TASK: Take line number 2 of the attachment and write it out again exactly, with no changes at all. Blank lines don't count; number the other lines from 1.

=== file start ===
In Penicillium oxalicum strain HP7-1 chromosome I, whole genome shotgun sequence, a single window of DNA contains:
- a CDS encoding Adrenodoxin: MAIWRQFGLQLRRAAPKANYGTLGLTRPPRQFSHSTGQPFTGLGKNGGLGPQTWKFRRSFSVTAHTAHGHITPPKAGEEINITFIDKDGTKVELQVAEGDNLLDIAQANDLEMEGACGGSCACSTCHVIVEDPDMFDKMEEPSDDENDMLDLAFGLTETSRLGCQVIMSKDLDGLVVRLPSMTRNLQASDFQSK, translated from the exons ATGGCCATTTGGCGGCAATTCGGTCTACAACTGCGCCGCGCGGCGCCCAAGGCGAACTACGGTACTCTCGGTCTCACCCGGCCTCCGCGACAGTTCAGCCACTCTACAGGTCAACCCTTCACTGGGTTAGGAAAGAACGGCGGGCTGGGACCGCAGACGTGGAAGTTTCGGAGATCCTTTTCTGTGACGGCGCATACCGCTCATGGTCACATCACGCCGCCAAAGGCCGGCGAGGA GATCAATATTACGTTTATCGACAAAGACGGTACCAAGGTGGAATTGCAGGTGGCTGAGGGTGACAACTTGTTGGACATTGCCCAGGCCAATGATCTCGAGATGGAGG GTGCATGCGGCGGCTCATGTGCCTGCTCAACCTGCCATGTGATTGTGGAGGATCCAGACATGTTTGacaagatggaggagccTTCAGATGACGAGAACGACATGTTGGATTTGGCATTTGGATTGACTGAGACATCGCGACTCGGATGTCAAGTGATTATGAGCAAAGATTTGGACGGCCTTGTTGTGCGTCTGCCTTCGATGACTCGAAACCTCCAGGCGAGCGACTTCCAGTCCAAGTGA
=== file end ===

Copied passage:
- a CDS encoding Adrenodoxin: MAIWRQFGLQLRRAAPKANYGTLGLTRPPRQFSHSTGQPFTGLGKNGGLGPQTWKFRRSFSVTAHTAHGHITPPKAGEEINITFIDKDGTKVELQVAEGDNLLDIAQANDLEMEGACGGSCACSTCHVIVEDPDMFDKMEEPSDDENDMLDLAFGLTETSRLGCQVIMSKDLDGLVVRLPSMTRNLQASDFQSK, translated from the exons ATGGCCATTTGGCGGCAATTCGGTCTACAACTGCGCCGCGCGGCGCCCAAGGCGAACTACGGTACTCTCGGTCTCACCCGGCCTCCGCGACAGTTCAGCCACTCTACAGGTCAACCCTTCACTGGGTTAGGAAAGAACGGCGGGCTGGGACCGCAGACGTGGAAGTTTCGGAGATCCTTTTCTGTGACGGCGCATACCGCTCATGGTCACATCACGCCGCCAAAGGCCGGCGAGGA GATCAATATTACGTTTATCGACAAAGACGGTACCAAGGTGGAATTGCAGGTGGCTGAGGGTGACAACTTGTTGGACATTGCCCAGGCCAATGATCTCGAGATGGAGG GTGCATGCGGCGGCTCATGTGCCTGCTCAACCTGCCATGTGATTGTGGAGGATCCAGACATGTTTGacaagatggaggagccTTCAGATGACGAGAACGACATGTTGGATTTGGCATTTGGATTGACTGAGACATCGCGACTCGGATGTCAAGTGATTATGAGCAAAGATTTGGACGGCCTTGTTGTGCGTCTGCCTTCGATGACTCGAAACCTCCAGGCGAGCGACTTCCAGTCCAAGTGA